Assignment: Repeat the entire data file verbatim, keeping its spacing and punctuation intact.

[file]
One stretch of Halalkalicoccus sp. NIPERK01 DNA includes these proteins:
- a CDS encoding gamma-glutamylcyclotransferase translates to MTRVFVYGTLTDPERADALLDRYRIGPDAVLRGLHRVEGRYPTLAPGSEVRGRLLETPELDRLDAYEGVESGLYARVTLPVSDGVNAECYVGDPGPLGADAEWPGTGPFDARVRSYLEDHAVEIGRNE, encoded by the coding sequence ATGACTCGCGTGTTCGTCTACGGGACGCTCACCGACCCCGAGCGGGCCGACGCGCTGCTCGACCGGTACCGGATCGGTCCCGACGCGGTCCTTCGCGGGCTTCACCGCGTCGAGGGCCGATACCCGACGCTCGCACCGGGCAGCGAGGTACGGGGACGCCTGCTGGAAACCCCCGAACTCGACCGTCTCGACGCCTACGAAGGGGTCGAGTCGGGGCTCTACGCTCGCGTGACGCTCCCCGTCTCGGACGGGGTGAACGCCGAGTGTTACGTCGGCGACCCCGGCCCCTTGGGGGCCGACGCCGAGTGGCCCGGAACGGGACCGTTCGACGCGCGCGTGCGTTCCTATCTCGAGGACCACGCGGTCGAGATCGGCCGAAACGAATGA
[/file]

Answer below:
One stretch of Halalkalicoccus sp. NIPERK01 DNA includes these proteins:
- a CDS encoding gamma-glutamylcyclotransferase translates to MTRVFVYGTLTDPERADALLDRYRIGPDAVLRGLHRVEGRYPTLAPGSEVRGRLLETPELDRLDAYEGVESGLYARVTLPVSDGVNAECYVGDPGPLGADAEWPGTGPFDARVRSYLEDHAVEIGRNE, encoded by the coding sequence ATGACTCGCGTGTTCGTCTACGGGACGCTCACCGACCCCGAGCGGGCCGACGCGCTGCTCGACCGGTACCGGATCGGTCCCGACGCGGTCCTTCGCGGGCTTCACCGCGTCGAGGGCCGATACCCGACGCTCGCACCGGGCAGCGAGGTACGGGGACGCCTGCTGGAAACCCCCGAACTCGACCGTCTCGACGCCTACGAAGGGGTCGAGTCGGGGCTCTACGCTCGCGTGACGCTCCCCGTCTCGGACGGGGTGAACGCCGAGTGTTACGTCGGCGACCCCGGCCCCTTGGGGGCCGACGCCGAGTGGCCCGGAACGGGACCGTTCGACGCGCGCGTGCGTTCCTATCTCGAGGACCACGCGGTCGAGATCGGCCGAAACGAATGA